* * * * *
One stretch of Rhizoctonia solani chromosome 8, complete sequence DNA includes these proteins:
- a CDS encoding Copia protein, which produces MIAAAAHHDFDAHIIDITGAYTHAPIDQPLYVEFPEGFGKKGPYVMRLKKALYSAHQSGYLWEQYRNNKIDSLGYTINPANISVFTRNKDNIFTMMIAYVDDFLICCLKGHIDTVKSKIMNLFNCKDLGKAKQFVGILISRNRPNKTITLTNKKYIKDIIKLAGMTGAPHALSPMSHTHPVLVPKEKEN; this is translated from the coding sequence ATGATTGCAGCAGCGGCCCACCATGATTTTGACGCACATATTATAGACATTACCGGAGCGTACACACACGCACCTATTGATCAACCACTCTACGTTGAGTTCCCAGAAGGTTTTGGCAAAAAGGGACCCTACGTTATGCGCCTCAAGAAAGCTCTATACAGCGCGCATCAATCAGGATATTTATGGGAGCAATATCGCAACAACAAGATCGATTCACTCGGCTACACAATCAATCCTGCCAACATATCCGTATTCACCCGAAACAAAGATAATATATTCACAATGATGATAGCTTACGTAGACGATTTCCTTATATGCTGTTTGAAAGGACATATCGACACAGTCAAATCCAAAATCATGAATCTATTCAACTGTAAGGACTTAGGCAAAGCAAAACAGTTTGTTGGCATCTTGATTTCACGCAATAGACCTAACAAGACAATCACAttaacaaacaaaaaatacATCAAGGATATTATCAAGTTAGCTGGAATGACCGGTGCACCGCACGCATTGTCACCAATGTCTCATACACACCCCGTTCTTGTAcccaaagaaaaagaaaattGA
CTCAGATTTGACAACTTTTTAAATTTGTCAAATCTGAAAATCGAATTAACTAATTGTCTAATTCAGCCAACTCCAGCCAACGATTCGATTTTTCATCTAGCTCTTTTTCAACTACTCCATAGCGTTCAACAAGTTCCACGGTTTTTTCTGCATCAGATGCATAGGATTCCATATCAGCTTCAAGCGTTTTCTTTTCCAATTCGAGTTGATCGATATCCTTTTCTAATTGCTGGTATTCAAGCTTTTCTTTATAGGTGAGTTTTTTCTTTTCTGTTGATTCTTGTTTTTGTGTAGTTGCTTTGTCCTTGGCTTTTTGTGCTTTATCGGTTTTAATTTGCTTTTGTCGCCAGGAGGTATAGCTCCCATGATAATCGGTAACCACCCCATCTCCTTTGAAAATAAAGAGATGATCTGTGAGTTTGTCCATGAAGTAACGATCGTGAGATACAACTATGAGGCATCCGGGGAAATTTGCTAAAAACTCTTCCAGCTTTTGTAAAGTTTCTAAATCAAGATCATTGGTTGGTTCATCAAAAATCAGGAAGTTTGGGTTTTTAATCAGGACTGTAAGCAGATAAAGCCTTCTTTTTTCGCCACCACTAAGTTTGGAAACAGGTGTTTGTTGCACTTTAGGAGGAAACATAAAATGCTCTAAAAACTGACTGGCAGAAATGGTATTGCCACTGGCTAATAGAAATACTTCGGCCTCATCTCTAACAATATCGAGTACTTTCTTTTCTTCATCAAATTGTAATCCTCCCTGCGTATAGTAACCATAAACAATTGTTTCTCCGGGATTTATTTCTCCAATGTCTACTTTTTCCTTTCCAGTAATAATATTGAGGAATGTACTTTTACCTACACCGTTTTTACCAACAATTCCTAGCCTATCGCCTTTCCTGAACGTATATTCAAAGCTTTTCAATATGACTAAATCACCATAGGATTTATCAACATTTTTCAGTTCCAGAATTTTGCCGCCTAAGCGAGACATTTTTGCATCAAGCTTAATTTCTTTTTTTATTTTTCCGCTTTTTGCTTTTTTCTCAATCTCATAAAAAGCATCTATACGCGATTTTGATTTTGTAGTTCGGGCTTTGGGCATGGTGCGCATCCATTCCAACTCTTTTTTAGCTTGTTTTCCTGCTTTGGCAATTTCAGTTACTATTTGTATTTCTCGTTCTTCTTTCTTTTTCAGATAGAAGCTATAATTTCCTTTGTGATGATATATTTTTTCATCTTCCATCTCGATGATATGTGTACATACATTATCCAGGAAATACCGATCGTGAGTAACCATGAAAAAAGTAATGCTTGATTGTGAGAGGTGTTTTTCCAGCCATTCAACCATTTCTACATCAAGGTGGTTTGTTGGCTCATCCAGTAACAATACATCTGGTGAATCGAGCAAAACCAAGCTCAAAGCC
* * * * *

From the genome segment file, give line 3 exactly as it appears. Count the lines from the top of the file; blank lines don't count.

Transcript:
CTCAGATTTGACAACTTTTTAAATTTGTCAAATCTGAAAATCGAATTAACTAATTGTCTAATTCAGCCAACTCCAGCCAACGATTCGATTTTTCATCTAGCTCTTTTTCAACTACTCCATAGCGTTCAACAAGTTCCACGGTTTTTTCTGCATCAGATGCATAGGATTCCATATCAGCTTCAAGCGTTTTCTTTTCCAATTCGAGTTGATCGATATCCTTTTCTAATTGCTGGTATTCAAGCTTTTCTTTATAGGTGAGTTTTTTCTTTTCTGTTGATTCTTGTTTTTGTGTAGTTGCTTTGTCCTTGGCTTTTTGTGCTTTATCGGTTTTAATTTGCTTTTGTCGCCAGGAGGTATAGCTCCCATGATAATCGGTAACCACCCCATCTCCTTTGAAAATAAAGAGATGATCTGTGAGTTTGTCCATGAAGTAACGATCGTGAGATACAACTATGAGGCATCCGGGGAAATTTGCTAAAAACTCTTCCAGCTTTTGTAAAGTTTCTAAATCAAGATCATTGGTTGGTTCATCAAAAATCAGGAAGTTTGGGTTTTTAATCAGGACTGTAAGCAGATAAAGCCTTCTTTTTTCGCCACCACTAAGTTTGGAAACAGGTGTTTGTTGCACTTTAGGAGGAAACATAAAATGCTCTAAAAACTGACTGGCAGAAATGGTATTGCCACTGGCTAATAGAAATACTTCGGCCTCATCTCTAACAATATCGAGTACTTTCTTTTCTTCATCAAATTGTAATCCTCCCTGCGTATAGTAACCATAAACAATTGTTTCTCCGGGATTTATTTCTCCAATGTCTACTTTTTCCTTTCCAGTAATAATATTGAGGAATGTACTTTTACCTACACCGTTTTTACCAACAATTCCTAGCCTATCGCCTTTCCTGAACGTATATTCAAAGCTTTTCAATATGACTAAATCACCATAGGATTTATCAACATTTTTCAGTTCCAGAATTTTGCCGCCTAAGCGAGACATTTTTGCATCAAGCTTAATTTCTTTTTTTATTTTTCCGCTTTTTGCTTTTTTCTCAATCTCATAAAAAGCATCTATACGCGATTTTGATTTTGTAGTTCGGGCTTTGGGCATGGTGCGCATCCATTCCAACTCTTTTTTAGCTTGTTTTCCTGCTTTGGCAATTTCAGTTACTATTTGTATTTCTCGTTCTTCTTTCTTTTTCAGATAGAAGCTATAATTTCCTTTGTGATGATATATTTTTTCATCTTCCATCTCGATGATATGTGTACATACATTATCCAGGAAATACCGATCGTGAGTAACCATGAAAAAAGTAATGCTTGATTGTGAGAGGTGTTTTTCCAGCCATTCAACCATTTCTACATCAAGGTGGTTTGTTGGCTCATCCAGTAACAATACATCTGGTGAATCGAGCAAAACCAAGCTCAAAGCC